3. Beyond the wall, there are savage wildlings, who know no fear, clad only in furs.


Scottish People                                                                      Wildlings

4. They are led by a man who wants to watch the world that exists, burn, and will stop at nothing to achieve it.


Alex Salmond                                                              Mance Rayder

5. And finally, both our Kingdoms face a great danger from the South-East, in the form of a silver-haired child of destiny.


Boris Johnson                                                           Daenerys Targaryen

There you have it. Conclusive proof that we are actually residents of Westeros.

Let’s pray to the Old Gods, the New Gods and the Lord of Light that April comes to us quickly.

Winter is coming.

2013: My review.

I’ve quite enjoyed 2013. On a personal level mind you, as a member of the human race, it’s left me even more annoyed, disheartened, pissed off and ready to simply stop breathing out of sheer frustration than 2012 did. BUT this is New Year’s Eve, and a time for celebration, making promises you never intend to keep and looking to the future. Basically, you are getting into a relationship with 2014. You say you’ll stay (or get into) shape, embrace life more and do all the things on your bucket list, but two weeks in you’re bloated from too much festive food, cursing the man who invented sambuca, and suffering from the early stages of gout.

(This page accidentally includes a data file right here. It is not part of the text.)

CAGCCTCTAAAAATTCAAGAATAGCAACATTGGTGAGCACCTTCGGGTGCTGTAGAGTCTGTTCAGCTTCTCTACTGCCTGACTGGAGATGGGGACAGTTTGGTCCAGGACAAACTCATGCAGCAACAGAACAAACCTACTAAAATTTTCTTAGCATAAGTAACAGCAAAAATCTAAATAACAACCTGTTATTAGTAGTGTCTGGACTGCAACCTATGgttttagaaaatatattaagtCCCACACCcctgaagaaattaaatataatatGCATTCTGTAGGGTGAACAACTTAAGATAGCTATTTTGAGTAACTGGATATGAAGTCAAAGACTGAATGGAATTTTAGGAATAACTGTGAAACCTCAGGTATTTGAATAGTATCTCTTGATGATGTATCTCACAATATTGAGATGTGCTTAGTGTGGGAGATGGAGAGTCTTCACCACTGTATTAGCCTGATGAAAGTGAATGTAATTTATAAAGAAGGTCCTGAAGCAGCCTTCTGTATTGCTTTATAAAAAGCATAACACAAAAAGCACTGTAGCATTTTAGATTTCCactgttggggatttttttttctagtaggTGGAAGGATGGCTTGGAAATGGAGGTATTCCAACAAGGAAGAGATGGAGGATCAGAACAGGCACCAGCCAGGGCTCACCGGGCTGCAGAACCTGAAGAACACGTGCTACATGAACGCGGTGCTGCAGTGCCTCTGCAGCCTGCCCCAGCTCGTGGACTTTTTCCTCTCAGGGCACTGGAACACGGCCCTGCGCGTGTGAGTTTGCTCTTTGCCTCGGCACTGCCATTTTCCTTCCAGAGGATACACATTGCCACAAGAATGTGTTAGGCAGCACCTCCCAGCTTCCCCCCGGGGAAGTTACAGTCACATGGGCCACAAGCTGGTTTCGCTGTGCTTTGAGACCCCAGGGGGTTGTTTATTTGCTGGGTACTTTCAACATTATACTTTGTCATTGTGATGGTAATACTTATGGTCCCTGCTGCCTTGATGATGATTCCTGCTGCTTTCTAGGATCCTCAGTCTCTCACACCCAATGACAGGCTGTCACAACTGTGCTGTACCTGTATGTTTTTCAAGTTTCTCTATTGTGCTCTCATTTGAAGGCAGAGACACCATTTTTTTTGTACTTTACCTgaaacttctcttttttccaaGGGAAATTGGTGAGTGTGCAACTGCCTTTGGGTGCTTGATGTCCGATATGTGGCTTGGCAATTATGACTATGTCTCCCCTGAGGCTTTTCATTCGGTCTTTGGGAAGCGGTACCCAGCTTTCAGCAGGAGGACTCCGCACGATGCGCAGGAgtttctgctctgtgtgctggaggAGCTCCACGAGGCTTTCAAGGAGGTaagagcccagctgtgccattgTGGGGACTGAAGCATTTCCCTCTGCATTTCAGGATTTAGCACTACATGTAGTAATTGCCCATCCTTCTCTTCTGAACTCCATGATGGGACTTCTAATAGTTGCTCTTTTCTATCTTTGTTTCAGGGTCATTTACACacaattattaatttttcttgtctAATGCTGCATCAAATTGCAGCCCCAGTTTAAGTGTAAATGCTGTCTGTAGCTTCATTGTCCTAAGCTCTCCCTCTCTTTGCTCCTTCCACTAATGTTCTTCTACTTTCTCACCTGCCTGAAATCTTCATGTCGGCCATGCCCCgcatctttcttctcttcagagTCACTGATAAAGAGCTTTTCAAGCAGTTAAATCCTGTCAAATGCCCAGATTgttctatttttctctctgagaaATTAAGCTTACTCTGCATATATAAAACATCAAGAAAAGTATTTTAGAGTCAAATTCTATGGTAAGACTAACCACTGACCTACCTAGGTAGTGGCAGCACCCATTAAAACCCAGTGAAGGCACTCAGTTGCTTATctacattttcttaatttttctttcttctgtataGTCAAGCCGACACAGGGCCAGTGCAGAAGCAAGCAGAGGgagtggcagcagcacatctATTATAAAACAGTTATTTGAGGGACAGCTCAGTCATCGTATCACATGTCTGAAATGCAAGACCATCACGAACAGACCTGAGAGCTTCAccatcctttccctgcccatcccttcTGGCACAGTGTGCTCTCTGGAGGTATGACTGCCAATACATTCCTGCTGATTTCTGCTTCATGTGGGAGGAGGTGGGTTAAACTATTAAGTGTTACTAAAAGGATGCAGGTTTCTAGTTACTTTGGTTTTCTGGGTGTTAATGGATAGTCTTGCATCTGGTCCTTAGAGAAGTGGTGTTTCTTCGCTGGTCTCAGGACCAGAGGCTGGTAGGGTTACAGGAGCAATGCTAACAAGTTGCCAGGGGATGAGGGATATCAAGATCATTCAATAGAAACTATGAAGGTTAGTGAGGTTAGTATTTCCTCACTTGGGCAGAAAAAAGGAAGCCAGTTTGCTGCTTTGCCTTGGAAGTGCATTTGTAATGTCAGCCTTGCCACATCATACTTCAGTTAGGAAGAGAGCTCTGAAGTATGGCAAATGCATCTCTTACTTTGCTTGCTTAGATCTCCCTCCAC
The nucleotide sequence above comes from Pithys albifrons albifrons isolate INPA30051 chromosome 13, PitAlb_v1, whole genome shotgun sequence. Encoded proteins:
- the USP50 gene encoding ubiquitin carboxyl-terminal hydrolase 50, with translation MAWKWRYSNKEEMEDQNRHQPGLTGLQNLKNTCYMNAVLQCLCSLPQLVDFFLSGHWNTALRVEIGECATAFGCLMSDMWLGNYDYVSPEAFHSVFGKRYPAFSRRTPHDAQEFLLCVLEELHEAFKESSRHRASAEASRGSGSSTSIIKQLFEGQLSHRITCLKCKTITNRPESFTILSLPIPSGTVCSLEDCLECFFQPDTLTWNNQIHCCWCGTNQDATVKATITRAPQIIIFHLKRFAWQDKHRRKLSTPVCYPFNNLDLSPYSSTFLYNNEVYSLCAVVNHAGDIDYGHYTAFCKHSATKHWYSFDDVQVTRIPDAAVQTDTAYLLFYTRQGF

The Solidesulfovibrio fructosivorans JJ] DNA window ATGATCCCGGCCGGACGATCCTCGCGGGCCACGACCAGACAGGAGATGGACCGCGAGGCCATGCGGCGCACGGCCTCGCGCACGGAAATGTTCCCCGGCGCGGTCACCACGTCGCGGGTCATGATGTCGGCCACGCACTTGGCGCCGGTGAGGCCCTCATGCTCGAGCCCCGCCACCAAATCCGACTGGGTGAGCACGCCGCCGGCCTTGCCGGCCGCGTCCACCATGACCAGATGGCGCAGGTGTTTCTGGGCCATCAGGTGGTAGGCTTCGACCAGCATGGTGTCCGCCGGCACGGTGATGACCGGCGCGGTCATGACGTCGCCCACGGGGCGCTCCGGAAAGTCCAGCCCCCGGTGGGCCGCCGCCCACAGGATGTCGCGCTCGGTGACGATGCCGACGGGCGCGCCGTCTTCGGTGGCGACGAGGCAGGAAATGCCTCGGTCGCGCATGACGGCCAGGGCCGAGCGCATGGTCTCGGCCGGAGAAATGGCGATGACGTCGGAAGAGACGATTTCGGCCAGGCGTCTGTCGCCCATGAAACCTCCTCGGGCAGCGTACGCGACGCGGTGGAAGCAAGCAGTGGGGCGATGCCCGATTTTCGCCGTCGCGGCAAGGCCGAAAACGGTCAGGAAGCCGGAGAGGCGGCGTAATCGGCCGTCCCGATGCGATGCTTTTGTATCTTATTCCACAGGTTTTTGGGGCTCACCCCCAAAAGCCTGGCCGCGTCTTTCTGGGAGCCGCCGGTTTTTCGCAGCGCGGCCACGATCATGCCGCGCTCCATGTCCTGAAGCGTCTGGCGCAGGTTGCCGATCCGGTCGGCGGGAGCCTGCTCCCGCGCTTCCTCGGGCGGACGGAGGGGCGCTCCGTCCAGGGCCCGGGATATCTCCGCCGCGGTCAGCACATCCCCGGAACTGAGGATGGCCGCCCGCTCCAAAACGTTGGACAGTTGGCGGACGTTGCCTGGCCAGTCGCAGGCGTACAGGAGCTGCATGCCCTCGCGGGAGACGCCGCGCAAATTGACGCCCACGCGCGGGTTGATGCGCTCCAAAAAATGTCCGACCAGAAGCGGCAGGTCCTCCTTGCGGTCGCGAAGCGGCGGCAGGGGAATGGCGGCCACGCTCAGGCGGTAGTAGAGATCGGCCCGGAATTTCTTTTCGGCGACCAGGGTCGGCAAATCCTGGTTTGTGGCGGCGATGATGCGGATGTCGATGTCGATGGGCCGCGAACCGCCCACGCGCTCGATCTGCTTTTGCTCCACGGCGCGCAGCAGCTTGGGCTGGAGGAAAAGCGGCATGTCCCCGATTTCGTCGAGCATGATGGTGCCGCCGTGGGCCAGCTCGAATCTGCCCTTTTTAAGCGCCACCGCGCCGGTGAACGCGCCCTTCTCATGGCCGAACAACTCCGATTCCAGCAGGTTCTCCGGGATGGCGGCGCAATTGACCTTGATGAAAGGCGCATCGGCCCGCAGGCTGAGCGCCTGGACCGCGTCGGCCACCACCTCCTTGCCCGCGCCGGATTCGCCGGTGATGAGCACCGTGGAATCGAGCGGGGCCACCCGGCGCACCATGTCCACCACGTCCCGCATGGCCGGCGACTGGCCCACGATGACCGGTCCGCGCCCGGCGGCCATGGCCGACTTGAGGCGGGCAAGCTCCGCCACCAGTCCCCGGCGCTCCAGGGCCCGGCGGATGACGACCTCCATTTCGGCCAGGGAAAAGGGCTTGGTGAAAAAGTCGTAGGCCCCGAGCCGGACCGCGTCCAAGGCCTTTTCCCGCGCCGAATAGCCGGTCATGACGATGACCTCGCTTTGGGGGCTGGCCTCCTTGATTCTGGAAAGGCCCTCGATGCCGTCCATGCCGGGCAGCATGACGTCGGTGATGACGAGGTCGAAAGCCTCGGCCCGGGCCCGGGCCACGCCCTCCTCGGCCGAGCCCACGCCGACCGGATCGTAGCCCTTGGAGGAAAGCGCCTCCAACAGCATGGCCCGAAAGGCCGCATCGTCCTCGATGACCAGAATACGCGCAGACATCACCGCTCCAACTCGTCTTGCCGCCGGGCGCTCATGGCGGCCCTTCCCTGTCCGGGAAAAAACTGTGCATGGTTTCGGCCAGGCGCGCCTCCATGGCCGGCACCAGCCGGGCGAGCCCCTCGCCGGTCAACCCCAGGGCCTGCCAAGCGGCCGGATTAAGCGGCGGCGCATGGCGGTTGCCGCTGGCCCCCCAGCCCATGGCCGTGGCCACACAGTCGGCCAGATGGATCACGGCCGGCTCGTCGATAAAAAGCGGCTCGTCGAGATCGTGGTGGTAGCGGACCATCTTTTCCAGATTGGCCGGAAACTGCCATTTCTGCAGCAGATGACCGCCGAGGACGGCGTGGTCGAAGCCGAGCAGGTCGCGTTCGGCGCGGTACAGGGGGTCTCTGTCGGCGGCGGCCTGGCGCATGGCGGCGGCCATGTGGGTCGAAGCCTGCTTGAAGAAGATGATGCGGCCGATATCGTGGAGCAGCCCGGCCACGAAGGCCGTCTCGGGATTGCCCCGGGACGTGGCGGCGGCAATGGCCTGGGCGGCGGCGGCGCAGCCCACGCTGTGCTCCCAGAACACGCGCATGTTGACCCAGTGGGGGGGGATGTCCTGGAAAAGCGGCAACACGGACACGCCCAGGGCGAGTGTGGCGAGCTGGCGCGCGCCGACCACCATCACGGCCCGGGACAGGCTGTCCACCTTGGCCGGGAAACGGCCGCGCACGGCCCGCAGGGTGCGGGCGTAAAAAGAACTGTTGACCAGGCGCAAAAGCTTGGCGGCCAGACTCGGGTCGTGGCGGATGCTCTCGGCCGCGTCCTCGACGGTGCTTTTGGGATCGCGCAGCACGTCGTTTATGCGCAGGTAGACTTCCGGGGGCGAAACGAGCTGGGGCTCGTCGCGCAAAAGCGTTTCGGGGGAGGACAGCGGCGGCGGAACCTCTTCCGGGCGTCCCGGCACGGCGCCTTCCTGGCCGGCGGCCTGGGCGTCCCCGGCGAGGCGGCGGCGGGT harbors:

Here is my run down of what has been great for me in 2012, what has sucked, what music has blown my mind hole and other tidbits that have left an impression on me this year.

The best thing to happen to me this year was my trip to South-East Asia. Travelling with my BFF, Peter, we started off in Bangkok (a God-awful city) and pretty much when where we wanted for the following 6 weeks. It was an eye-opening experience, not only for the stunning sights and sounds, but for the disparity in how other human beings live their life. Obviously I understand how gut-wrenchingly unfair the world is, but that doesn’t make seeing deformed people beg on the streets, or the sexual exploitation of women any easier. In spite of this, what struck me most of all is how even in awful situations, the kindness of other human beings shone through. A homeless Cambodian girl and her brothers and sisters giving me jewellery and toys woven out of grass and plastic straws was one of the most touching experiences of my life.

My grass grasshopper

My grass grasshopper

I met some of the most wonderful people I’ve ever met: Janelle, Emily, James, Ralf, Finja and Corinne to name but a few! They made my experiences better than I thought possible.


This was a bloody fantastic year for music. 2012 fell a bit flat for me. No new bands really captured my imagination, and the festival circuit. However this year I discovered a lot of new bands, giving me hope that poplar music isn’t quite ready to evolve into some screaming One Direction/Beiber hybrid, farting out Simon Cowell penned nonsense for the remainder of my life.